He elaborated by saying that it means working side-by-side with other disciplines on an equal basis, as a complete clinical service. It does not mean providing a purely technical service without being involved in clinical decisions. He proiled the IR ‘technician’ as a procedural expert who loves operating, considers outpatients and ward rounds a waste of his or her talents, is uninvolved in follow up, and expects referral to come as a matter of course and complains they they don’t.
MDTs are mainly found in interventional oncology. IR should be considered as a mainstream discipline alongside other methods of treatment. Decisions taken by the team shgould be based on the best available evidence and patient preference.
Adam acknowledged the obstacles. These can include the patchy availability of procedures, no clear path for referrals, unreliable follow up, the absence of ‘cinical letters’ and lack of orderly referral to other clinical services.
However, he urged interventional radiologists to step up - the interventional radiologist should be on a par with other members of the MDT (ordinary is good) - not a curiosity, optional extra or choice of last resort.
Adam referred to CIRSE’s work on training, with the establishment of the European Board of Interventional Radiology in 2010. Training leads to credibility. Also needed in the mix is funding on the same basis as other disciplines, QA outcome measures and clinical responsibility. He noted that the importance of QA should not be underestimated, in what it means for credibility and for patients.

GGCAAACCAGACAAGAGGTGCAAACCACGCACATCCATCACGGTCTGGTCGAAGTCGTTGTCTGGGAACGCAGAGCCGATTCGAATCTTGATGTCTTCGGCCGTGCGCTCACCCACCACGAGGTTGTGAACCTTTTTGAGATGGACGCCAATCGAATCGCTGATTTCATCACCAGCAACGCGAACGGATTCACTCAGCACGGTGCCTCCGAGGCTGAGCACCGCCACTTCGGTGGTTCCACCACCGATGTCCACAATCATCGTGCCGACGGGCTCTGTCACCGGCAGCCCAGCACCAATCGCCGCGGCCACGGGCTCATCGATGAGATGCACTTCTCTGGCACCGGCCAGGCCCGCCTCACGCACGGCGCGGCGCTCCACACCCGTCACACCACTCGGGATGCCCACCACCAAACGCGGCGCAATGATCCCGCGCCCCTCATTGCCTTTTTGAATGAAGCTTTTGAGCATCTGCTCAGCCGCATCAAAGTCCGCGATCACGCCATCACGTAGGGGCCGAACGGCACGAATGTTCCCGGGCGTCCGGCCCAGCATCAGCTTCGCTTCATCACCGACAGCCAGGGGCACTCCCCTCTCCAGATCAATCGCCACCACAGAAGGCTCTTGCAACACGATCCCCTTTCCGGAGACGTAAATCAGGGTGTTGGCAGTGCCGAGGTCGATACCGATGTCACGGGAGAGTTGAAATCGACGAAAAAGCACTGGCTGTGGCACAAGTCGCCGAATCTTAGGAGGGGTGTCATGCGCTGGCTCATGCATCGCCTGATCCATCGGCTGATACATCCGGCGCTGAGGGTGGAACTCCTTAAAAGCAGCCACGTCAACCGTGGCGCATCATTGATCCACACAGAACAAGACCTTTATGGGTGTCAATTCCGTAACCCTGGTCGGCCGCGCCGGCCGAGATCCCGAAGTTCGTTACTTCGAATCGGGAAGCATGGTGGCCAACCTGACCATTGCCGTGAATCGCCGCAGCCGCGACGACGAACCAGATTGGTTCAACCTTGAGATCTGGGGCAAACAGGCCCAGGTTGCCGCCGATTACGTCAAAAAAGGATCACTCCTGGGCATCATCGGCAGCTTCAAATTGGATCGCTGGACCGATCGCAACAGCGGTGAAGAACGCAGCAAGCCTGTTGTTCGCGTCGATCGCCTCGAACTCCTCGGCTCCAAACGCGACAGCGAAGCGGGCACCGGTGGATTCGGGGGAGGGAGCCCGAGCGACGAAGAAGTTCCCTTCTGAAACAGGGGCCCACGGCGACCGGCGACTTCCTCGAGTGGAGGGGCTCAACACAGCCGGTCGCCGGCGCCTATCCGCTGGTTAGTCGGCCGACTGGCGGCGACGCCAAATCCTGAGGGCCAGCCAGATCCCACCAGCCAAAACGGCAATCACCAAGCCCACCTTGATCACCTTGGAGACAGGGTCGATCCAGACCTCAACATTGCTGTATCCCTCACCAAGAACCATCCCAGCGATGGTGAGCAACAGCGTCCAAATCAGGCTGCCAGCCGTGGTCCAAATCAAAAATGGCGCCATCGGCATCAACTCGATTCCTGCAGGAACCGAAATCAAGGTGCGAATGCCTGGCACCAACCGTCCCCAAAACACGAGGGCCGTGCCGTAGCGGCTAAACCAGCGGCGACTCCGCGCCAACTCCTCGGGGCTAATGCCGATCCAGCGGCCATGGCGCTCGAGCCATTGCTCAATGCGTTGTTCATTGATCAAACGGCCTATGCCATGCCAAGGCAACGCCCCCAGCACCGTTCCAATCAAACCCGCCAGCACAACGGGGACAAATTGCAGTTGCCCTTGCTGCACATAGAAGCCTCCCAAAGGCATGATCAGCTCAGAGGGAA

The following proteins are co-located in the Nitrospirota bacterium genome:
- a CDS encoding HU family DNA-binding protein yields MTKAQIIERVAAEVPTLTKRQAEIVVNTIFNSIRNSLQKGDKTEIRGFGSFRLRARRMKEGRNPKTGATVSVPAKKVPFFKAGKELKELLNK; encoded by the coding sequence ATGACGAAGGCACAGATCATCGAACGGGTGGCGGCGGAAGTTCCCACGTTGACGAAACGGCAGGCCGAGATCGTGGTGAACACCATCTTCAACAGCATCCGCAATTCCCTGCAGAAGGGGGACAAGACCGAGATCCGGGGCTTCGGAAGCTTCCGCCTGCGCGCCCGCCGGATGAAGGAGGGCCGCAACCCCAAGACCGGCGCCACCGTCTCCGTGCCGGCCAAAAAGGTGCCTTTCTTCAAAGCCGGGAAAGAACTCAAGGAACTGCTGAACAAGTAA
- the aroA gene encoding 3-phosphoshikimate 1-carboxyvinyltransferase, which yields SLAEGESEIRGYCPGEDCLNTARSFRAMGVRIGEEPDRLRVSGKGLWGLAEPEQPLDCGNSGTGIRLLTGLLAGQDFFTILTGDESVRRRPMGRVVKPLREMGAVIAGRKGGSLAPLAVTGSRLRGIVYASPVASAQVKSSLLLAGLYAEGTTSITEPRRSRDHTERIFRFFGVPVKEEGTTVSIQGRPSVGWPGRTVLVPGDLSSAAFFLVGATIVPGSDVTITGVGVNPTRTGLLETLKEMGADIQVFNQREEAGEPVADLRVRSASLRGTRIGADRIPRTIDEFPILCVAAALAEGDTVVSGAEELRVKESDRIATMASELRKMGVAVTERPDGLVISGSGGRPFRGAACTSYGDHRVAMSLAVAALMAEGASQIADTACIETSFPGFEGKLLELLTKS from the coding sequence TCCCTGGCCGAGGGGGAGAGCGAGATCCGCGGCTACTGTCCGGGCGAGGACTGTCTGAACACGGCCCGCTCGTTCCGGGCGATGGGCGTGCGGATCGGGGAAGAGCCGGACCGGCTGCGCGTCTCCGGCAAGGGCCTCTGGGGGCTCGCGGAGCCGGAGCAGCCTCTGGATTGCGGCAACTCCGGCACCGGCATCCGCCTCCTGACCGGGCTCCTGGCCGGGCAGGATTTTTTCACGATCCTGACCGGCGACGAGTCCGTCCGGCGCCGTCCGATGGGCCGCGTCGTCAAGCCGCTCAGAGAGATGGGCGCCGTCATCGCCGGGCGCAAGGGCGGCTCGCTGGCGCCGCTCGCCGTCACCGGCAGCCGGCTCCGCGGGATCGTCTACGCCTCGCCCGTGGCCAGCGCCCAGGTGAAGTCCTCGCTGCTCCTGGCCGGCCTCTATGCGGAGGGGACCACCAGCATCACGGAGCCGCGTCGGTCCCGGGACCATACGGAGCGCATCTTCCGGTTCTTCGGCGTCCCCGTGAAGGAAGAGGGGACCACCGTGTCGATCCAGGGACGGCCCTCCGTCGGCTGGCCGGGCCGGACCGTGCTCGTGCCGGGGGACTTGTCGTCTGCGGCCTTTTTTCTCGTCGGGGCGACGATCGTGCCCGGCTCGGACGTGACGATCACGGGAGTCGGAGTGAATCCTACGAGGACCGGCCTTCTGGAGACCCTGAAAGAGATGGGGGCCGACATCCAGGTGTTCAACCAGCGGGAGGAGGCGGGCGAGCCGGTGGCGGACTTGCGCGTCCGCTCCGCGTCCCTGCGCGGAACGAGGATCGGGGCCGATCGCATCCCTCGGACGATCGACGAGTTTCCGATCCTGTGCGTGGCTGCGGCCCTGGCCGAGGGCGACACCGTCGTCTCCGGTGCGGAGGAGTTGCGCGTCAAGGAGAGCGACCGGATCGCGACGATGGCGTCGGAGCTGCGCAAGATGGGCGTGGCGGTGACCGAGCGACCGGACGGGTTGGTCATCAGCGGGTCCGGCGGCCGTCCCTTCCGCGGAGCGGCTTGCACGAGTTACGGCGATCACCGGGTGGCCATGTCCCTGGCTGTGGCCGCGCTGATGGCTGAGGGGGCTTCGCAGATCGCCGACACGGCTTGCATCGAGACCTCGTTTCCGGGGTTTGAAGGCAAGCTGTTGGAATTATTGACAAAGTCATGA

CIRSE is committed to developing a QA system, and there are lessons to be learned from other disciplines such as surgery and radiation oncology.
Adam ended on a practical note, with recommended actions for the interventional radiologist:
- Practise as a clinician - do ward rounds, do outpatient clinics, write letters and don’t just rely on reports.
- Attend multidisciplinary meetings - you have to be there if you want to be a full member of the team.
- Be a physician not a technician - discuss cases like a real doctor rather than an ‘imager’. Don’t dwell on insignificant findings. Consider the overall effect on the patient, not only feasibility of the procedure.
- Be aware of the rules of membership of the MDT - IR is a ‘twin track practice - if the patient is primarily your responsibility you should assume overall care. If the patient is referred for a specific technical service e.g. a central venous catheter, then temporary responsibility is appropriate and accepted.
- Don’t ask for permission from another disciplines to carry out a procedure like a technician.
- Consider the role of other disciplines. Accept a supporting role when appropriate, and accept skepticism regarding IR techniques - others will judge you only on the evidence and your track record. Keep databases about your own practice and use them. Don’t just refer to the literature.
Being in a MDT does take time and effort. It does mean time away from the procedure room. However, it increases credibility and knowledge, and improves patient care.